Where to find a flavorful turkey??

flowergirl70ksDecember 7, 2012

I have tried to find a turkey that tastes like they used to. You know, the ones that smell delicious when cooking and taste the same. Not the ones that taste like cardboard. Where to find? I have tried all kinds, even free range. I wish I wasn't so old, I'd raise one in my backyard.

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publickman

Find a meat market that sells turkeys that have not been frozen. Sometimes you will have to order them in advance, but you can call the market for that and let them know when you will want it. Try a Halal market - they often butcher the turkeys themselves. I also used to find fresh poultry in Chinatown.

Lars

    Bookmark   December 7, 2012 at 5:21PM
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jojoco

Do you live in an area where fresh, as in eating-bugs-and-grass-last-week, turkeys are available? I bought one of said described birds for Thanksgiving and it was amazing. Could cut it with a fork, and not in a mushy way, just tender and so moist.

I'm sold.

Jo

    Bookmark   December 7, 2012 at 6:28PM
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Cynic

Don't buy anything that's fuel injected, like a Butterball. Cook it properly (not overcooked).

Although you do have to keep in mind that tastes change and memories can be misleading. Some things I used to hate, I not enjoy and vice-versa.

I usually have been pleased with Jenny-O. And for me, IDC if they've been flash frozen. I usually buy a turkey breast though and I still enjoy it.

    Bookmark   December 8, 2012 at 8:35AM
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flowergirl70ks

I appreciate the replies-I live in the middle of cattle country, no fresh birds around here. yes I'd like to find one that has been pecking on the ground eating grass. No Halal market stuff for me for obvious reasons. I do not understand fuel injected, is this a pun or what.I don't think my tastes have changed, I still know what delicious turkey tastes like.Maybe Martha Stewart knows.

    Bookmark   December 8, 2012 at 9:19AM
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Olychick

There is such a huge small farm/grower movement here in the PNW I just imagined that would be true everywhere. Are there farmer's markets in your community? If so, you might find someone who is raising heritage turkeys - or real free range (the gov't standard for free range is not necessarily what you might think - there may be so many birds that the "range" is simply an overcrowded, overgrazed dirt pen).

If you can buy farm fresh eggs locally, you might check with those folks/farms to see if they might also grow a few turkeys. Check Craigslist, too, and see if you can find those small, local farmers.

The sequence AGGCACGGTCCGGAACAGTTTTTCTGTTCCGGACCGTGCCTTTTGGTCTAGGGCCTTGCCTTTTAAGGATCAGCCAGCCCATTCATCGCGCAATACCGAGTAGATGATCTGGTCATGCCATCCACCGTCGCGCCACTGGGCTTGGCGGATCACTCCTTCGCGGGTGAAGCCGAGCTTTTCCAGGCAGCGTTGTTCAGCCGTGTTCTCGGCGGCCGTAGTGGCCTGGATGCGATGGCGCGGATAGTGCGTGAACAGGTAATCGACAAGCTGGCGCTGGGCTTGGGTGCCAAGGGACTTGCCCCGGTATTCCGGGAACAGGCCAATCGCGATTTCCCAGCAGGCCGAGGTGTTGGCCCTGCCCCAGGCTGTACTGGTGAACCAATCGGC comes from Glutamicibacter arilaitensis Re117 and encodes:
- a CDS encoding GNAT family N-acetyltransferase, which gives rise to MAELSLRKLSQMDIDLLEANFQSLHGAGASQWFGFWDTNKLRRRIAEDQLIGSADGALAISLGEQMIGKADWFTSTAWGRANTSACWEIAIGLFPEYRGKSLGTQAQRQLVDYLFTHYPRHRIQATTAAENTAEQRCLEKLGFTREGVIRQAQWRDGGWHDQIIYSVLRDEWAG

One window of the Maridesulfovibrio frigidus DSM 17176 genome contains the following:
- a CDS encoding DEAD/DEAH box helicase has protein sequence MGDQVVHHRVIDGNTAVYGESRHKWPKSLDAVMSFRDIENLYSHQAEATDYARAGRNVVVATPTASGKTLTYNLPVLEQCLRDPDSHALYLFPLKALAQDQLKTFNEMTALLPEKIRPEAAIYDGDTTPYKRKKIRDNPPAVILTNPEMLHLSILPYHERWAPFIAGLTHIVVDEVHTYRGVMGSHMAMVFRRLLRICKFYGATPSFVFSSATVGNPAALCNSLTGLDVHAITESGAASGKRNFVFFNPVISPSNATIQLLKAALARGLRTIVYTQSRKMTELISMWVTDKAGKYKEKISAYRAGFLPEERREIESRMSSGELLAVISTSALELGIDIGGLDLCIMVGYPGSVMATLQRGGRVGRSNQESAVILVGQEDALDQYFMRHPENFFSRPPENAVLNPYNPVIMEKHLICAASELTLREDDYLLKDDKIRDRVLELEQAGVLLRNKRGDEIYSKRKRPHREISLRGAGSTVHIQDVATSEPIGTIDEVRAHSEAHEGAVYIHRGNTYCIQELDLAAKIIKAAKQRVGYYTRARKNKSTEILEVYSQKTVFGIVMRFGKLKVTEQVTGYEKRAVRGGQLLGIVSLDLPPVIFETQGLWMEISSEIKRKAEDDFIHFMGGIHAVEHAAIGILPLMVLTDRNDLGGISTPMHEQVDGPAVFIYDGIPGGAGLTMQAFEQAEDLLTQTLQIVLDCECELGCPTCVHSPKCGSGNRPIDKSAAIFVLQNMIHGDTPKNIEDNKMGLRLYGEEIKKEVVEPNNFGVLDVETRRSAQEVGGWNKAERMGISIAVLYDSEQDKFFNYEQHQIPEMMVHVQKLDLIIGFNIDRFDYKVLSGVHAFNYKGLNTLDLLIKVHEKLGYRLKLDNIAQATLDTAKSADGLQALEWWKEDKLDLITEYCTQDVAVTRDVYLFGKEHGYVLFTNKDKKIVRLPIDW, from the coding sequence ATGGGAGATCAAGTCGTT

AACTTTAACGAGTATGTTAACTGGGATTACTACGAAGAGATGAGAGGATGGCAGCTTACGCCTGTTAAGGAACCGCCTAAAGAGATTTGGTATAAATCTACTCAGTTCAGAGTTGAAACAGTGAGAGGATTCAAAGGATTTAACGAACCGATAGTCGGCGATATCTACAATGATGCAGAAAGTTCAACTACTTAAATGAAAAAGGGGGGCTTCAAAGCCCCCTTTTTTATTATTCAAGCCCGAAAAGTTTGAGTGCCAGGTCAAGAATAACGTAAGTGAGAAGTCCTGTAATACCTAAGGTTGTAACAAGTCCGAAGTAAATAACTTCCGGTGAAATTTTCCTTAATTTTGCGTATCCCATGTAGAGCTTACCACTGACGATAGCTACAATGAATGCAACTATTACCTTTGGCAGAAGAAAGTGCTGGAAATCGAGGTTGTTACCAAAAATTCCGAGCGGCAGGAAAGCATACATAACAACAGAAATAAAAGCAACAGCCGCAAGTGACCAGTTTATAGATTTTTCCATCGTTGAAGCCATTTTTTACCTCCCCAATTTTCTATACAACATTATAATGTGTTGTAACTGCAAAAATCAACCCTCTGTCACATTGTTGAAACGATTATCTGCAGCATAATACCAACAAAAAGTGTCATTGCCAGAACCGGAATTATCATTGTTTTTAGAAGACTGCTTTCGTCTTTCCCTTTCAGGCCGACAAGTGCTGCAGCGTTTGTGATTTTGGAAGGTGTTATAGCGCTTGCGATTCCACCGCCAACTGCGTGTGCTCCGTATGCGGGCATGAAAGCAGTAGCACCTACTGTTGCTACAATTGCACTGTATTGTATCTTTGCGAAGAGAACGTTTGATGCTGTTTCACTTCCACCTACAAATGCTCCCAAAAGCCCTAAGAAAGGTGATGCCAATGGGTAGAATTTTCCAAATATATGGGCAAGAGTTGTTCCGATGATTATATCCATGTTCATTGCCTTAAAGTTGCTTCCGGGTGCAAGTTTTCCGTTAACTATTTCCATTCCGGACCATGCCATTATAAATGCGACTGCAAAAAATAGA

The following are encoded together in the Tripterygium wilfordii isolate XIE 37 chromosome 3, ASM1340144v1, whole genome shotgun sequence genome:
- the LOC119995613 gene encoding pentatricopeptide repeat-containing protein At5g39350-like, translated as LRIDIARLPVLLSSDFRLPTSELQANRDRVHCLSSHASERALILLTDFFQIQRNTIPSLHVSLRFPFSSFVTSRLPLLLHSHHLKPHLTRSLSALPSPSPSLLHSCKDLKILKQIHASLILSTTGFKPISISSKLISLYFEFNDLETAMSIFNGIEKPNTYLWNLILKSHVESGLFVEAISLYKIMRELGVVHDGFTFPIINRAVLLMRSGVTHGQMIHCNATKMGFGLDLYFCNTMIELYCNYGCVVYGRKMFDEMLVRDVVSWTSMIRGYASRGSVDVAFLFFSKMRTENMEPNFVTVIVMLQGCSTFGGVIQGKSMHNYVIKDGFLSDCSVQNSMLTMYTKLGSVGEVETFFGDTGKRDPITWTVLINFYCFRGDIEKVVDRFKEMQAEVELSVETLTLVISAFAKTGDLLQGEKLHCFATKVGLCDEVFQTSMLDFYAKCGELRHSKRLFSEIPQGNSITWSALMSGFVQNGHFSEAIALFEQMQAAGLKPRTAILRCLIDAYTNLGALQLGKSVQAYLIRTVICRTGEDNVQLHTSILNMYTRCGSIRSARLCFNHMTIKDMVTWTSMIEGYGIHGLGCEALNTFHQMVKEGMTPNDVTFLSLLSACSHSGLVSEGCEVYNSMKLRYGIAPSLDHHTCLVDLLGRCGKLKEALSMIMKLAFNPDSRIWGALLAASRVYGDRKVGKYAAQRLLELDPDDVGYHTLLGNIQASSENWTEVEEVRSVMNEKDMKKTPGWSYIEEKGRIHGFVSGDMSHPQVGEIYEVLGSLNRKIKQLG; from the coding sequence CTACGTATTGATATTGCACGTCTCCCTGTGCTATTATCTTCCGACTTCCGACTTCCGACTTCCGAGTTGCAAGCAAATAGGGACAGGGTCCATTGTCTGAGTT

If none of that works in your area, I'd try to find an organic turkey. That way you know they have no growth hormones which can make the meat mealy and tasteless. And organic isn't injected (or I haven't seen them injected) with extra fluids, broth, preservatives, etc. (Fuel injected).

I am lucky to know two people who grow their own turkeys, so have access to them. My Thanksgiving turkey was butchered on the Sat before Thanksgiving and cooked fresh on Weds. Nothing better! But it also was $5 lb :(

    Bookmark   December 8, 2012 at 12:09PM
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Nunyabiz1

Guaranteed best turkey is to buy a Fresh Bell & Evans turkey, then BRINE it for 15-30 hours depending on size.
Then smoke it on a Kamado type grill with Apple and Cherry wood.
Need to let the skin dry very well, put a bit of butter under the skin so that it will crisp up and get nice and honey brown color.
I cut a whole onion in 1/4ths, cut a nice big sprig of rosemary and stuff that in the cavity.

Best turkey you will ever eat.

Plus the Bell & Evans turkeys have breast FAR larger than your average bird.

    Bookmark   December 10, 2012 at 1:19PM
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Cynic

I call them fuel injected when they use the terms "pre-basted" or something like that, like Butterball. They inject them with saltwater and they become mushy. They're terrible, they're expensive and they cost more per pound and on top of it, you're paying turkey price for the saltwater injected.

    Bookmark   December 11, 2012 at 4:56PM
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flowergirl70ks

Alas, Bell & Evans turkeys are not sold west of the Mississippi.I always wondered what brining did. Now cynic says they are injected with a saline solution. Why all the salt? Is this what kills the flavor? I have a friend who lives on a farm. She says she will grow a few for next year. I can hardly wait.

    Bookmark   December 13, 2012 at 9:54AM
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Nunyabiz1

What Brining does is replace the water already in the meat with the brine, salt/sugar various spices.
Does this through Osmosis and what the salt does to the cells in the meat is "denature" the proteins.
What that does is form a matrix within the cell that holds onto the water while cooking which makes for a MUCH more moist and flavorful piece of meat.

    Bookmark   December 13, 2012 at 11:54AM
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